Well, what trouble did you run into after using C-R equations?
Also, are you searching for domains where the function is differentiable or analytic?
Hello,
I'm trying to find the set of all points z such that the function f is differentiable. I am having trouble comprehending the steps one needs to take. I have been playing around with the Cauchy-Riemann equations but to little success. The two different functions I am having trouble with are:
1) f(x + iy) = 2x + ixy^2
2) f(z) = cos(z*), where z* is z conjugate
Thank you for your time.
Thanks for the reply!
To be honest, I have never fully understood the C-R equations so I keep ending up go in circles. I just attempted to use that to little success because I have read that that is the proper method.
And the domains I am looking for are where the function is differentiable. Is analytic when the function is differentiable everywhere?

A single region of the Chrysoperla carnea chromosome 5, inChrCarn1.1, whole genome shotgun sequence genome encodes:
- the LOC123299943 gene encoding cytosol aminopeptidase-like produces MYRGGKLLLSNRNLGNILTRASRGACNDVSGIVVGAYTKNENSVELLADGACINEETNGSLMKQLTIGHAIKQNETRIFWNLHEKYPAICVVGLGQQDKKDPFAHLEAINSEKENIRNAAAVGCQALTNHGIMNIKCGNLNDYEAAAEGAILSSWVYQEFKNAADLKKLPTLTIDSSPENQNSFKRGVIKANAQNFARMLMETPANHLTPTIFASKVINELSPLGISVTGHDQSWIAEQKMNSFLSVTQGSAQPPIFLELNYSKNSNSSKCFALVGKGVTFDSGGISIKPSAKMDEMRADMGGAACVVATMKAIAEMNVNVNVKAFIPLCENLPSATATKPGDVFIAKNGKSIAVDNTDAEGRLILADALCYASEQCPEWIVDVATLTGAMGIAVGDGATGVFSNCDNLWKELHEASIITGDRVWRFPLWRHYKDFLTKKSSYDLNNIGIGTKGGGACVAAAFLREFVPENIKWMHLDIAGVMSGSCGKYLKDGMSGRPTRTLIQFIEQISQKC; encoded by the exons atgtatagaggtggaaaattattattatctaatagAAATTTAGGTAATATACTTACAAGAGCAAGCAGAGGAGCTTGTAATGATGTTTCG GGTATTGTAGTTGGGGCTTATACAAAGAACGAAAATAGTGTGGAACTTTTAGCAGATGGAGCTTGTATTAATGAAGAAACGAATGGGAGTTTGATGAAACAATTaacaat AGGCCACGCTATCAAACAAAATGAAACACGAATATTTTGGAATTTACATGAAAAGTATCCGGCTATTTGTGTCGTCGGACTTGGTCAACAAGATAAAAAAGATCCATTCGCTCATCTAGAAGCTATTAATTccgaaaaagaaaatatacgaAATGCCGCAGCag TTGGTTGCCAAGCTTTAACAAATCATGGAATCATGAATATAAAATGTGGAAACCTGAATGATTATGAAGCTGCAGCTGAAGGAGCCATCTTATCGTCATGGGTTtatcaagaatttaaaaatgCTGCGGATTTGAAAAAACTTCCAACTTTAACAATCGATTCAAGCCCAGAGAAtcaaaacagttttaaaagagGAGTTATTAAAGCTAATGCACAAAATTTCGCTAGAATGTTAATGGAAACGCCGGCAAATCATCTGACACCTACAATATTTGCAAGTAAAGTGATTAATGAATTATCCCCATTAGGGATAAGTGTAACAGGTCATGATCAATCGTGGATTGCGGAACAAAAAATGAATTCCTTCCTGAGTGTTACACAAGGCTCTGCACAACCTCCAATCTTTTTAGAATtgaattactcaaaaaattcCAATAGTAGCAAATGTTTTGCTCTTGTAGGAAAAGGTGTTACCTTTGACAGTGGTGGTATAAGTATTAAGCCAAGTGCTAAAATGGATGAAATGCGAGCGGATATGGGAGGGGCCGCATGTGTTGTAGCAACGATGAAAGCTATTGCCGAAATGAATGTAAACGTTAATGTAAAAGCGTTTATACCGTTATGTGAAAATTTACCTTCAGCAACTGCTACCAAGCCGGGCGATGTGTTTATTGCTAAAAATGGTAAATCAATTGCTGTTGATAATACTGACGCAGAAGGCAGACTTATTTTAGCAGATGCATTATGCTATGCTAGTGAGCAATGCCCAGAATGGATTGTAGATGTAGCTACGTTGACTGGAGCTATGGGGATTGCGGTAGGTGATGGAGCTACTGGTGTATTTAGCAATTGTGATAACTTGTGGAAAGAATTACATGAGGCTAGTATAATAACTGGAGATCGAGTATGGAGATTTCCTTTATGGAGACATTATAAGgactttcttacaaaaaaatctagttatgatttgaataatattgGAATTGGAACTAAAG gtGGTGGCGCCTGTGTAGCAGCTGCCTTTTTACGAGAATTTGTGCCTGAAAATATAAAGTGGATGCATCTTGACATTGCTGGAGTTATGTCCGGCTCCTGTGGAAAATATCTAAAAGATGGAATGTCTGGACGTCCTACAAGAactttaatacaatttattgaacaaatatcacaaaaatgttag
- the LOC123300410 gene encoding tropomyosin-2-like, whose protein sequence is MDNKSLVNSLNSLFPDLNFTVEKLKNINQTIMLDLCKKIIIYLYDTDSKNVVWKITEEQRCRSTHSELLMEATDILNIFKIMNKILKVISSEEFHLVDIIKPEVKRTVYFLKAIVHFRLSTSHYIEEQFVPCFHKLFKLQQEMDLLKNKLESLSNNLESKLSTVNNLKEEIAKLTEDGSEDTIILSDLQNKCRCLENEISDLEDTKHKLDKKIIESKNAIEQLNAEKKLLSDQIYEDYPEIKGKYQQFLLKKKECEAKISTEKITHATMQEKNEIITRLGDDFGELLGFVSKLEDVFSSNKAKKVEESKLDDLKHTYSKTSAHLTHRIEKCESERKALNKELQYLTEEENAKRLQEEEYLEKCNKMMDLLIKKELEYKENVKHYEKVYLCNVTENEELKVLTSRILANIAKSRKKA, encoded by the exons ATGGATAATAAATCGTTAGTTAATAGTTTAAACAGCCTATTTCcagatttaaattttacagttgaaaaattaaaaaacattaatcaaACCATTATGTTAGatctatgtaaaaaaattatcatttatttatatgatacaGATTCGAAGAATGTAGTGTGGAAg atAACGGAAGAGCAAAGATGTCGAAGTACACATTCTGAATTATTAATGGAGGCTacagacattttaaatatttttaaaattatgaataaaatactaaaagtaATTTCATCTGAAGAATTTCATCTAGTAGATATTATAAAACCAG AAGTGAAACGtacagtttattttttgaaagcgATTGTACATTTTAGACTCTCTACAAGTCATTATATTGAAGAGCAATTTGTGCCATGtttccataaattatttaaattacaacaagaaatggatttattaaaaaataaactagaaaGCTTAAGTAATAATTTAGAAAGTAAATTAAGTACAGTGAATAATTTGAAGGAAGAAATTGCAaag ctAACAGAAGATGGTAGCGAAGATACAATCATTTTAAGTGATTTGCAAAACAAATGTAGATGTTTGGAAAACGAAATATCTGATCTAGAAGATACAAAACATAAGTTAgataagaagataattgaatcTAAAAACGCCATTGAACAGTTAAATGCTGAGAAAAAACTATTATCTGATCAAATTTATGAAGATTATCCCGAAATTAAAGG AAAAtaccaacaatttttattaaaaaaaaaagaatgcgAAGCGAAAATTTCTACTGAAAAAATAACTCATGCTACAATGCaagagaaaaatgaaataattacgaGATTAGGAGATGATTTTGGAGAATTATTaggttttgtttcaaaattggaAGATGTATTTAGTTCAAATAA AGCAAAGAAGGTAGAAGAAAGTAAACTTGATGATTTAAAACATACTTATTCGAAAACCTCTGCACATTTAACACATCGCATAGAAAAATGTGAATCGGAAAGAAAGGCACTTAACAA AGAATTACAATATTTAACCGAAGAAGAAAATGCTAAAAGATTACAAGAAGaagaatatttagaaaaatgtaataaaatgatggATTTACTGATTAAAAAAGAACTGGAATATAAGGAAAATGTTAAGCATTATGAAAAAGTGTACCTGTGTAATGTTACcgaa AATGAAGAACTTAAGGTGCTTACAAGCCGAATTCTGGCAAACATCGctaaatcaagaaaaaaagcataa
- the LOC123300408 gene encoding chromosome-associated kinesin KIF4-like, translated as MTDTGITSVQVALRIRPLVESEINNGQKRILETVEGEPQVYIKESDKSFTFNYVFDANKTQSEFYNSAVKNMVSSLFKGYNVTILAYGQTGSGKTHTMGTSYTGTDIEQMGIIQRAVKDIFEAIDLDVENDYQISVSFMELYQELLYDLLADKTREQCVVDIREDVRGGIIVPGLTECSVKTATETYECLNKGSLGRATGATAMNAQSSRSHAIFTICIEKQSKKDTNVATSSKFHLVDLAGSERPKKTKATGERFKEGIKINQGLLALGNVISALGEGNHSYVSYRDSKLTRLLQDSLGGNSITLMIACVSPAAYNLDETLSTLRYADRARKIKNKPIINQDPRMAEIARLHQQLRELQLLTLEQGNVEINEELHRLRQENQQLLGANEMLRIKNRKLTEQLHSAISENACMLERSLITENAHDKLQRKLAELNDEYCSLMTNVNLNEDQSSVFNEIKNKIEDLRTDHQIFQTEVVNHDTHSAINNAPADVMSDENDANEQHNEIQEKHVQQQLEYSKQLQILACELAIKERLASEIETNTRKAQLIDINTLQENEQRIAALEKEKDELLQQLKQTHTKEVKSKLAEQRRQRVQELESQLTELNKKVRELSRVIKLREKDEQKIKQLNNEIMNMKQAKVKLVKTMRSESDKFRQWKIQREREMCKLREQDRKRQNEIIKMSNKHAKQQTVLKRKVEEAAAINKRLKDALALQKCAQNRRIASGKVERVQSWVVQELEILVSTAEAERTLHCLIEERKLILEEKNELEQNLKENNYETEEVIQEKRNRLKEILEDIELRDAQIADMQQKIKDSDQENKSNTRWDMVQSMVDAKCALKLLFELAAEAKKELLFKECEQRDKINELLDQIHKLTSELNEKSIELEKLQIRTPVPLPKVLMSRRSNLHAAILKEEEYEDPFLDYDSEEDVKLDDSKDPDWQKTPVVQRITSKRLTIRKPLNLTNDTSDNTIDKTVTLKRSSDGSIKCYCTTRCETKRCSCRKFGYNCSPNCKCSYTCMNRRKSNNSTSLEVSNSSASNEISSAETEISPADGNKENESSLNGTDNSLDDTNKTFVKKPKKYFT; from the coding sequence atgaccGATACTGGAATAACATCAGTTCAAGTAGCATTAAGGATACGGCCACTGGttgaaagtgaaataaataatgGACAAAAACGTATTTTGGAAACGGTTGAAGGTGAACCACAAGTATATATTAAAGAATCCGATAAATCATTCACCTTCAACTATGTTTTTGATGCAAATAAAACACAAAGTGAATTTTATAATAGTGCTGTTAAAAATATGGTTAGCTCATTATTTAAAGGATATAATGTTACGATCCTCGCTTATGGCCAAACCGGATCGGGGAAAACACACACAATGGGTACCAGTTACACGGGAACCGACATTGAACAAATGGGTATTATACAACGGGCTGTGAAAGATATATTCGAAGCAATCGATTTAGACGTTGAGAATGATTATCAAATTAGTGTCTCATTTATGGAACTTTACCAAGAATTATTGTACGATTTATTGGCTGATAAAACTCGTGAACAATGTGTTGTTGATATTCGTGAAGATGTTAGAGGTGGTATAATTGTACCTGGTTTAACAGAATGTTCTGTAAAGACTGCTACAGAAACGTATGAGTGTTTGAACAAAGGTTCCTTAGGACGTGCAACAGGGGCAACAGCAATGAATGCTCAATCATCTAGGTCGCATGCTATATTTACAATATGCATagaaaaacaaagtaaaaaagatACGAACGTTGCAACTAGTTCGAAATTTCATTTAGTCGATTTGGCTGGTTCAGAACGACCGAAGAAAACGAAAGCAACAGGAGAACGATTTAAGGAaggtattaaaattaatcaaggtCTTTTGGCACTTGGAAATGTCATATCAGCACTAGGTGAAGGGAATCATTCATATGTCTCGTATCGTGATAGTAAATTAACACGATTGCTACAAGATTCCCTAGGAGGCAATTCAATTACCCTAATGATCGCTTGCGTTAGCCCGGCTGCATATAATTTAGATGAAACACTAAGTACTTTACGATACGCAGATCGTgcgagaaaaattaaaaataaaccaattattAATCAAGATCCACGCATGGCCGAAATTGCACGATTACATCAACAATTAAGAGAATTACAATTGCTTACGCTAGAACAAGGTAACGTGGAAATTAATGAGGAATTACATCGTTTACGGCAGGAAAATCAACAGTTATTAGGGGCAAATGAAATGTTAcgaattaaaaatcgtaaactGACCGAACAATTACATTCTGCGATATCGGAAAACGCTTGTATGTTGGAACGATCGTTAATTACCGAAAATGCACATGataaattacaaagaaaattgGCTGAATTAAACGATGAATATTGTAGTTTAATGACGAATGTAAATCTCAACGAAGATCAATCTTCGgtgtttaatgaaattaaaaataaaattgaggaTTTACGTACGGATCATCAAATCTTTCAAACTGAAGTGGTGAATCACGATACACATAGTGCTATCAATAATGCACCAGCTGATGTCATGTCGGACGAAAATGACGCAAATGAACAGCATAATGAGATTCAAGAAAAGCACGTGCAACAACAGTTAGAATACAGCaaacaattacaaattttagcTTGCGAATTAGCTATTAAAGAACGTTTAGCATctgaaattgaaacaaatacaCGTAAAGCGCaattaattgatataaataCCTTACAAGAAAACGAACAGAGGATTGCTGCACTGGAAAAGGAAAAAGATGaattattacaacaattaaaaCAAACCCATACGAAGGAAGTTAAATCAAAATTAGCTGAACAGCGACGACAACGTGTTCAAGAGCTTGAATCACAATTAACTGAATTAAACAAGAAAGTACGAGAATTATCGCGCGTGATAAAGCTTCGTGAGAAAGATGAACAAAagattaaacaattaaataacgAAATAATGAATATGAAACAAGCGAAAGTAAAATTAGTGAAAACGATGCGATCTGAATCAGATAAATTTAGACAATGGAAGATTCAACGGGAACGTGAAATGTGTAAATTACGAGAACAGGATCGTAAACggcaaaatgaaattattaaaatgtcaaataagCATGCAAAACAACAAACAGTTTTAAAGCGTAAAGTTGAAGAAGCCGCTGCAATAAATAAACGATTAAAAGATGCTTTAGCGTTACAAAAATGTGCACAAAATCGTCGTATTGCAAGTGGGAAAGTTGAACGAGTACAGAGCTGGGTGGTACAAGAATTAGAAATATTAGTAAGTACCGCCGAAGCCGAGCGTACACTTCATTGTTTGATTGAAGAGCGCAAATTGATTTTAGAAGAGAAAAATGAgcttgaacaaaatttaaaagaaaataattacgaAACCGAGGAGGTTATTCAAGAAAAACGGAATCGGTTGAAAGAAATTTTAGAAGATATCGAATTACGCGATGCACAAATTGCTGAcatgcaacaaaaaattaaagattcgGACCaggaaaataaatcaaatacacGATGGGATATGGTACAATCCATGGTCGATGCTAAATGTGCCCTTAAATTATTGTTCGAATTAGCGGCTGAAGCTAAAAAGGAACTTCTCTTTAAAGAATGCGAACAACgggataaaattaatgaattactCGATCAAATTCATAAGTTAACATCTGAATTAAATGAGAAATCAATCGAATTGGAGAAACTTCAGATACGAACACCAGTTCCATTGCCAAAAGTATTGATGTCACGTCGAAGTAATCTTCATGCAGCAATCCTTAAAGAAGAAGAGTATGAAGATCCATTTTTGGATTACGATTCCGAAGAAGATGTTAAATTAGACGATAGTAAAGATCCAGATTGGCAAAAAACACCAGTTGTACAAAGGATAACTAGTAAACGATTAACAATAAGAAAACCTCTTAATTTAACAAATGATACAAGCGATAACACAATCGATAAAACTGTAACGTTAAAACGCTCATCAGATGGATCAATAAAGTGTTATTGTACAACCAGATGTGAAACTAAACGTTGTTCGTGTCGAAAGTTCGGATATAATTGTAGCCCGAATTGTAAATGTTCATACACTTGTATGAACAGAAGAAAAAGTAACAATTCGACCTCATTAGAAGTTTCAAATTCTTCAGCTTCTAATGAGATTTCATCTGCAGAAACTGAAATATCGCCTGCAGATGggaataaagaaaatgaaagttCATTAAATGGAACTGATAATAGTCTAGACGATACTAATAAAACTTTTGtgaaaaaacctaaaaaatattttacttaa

Thanks again.
1) C-R equations: let . Then:
a) f is differentiable at if and
b) f is analytic at if it is differentiable there, and it is also differentiable at a small neighborhood around
I'll do the first one:
, so
And so
So you can see that is never equal to , and so the function is nowhere differentiable.
For the second one, there is a theorem which can be used to solve but I'm not sure you've learned it - it says that f is analytic in if and only if .
2) To further illustrate the point about the difference between a differentiable function and an analytic one --
Let .
Applying the C-R condition gives you the result that f is differentiable only on the unit circle (verify it!).
But since it is differentiable only on the unit circle, you don't have any points which have a neighborhood on which the function is differentiable, and so it is nowhere analytic.